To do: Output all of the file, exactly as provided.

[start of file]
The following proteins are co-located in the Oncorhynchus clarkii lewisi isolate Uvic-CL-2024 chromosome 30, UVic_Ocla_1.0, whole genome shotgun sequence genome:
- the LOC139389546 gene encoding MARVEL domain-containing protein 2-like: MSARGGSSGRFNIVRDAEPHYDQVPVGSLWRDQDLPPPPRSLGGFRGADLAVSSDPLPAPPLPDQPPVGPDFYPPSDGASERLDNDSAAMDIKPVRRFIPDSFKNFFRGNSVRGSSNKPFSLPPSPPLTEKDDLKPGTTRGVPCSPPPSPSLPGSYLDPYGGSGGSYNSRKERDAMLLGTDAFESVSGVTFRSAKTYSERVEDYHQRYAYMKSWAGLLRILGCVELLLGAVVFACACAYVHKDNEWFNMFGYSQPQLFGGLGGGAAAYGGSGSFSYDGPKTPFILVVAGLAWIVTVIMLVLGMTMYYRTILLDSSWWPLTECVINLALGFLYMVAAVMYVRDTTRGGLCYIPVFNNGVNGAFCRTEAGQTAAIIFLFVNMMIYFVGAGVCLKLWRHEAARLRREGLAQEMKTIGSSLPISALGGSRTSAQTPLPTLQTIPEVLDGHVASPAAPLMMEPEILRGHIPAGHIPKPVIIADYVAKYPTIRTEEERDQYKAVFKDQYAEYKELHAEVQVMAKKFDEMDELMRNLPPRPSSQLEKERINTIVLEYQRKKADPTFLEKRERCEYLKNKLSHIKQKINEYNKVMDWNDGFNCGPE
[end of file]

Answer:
The following proteins are co-located in the Oncorhynchus clarkii lewisi isolate Uvic-CL-2024 chromosome 30, UVic_Ocla_1.0, whole genome shotgun sequence genome:
- the LOC139389546 gene encoding MARVEL domain-containing protein 2-like: MSARGGSSGRFNIVRDAEPHYDQVPVGSLWRDQDLPPPPRSLGGFRGADLAVSSDPLPAPPLPDQPPVGPDFYPPSDGASERLDNDSAAMDIKPVRRFIPDSFKNFFRGNSVRGSSNKPFSLPPSPPLTEKDDLKPGTTRGVPCSPPPSPSLPGSYLDPYGGSGGSYNSRKERDAMLLGTDAFESVSGVTFRSAKTYSERVEDYHQRYAYMKSWAGLLRILGCVELLLGAVVFACACAYVHKDNEWFNMFGYSQPQLFGGLGGGAAAYGGSGSFSYDGPKTPFILVVAGLAWIVTVIMLVLGMTMYYRTILLDSSWWPLTECVINLALGFLYMVAAVMYVRDTTRGGLCYIPVFNNGVNGAFCRTEAGQTAAIIFLFVNMMIYFVGAGVCLKLWRHEAARLRREGLAQEMKTIGSSLPISALGGSRTSAQTPLPTLQTIPEVLDGHVASPAAPLMMEPEILRGHIPAGHIPKPVIIADYVAKYPTIRTEEERDQYKAVFKDQYAEYKELHAEVQVMAKKFDEMDELMRNLPPRPSSQLEKERINTIVLEYQRKKADPTFLEKRERCEYLKNKLSHIKQKINEYNKVMDWNDGFNCGPE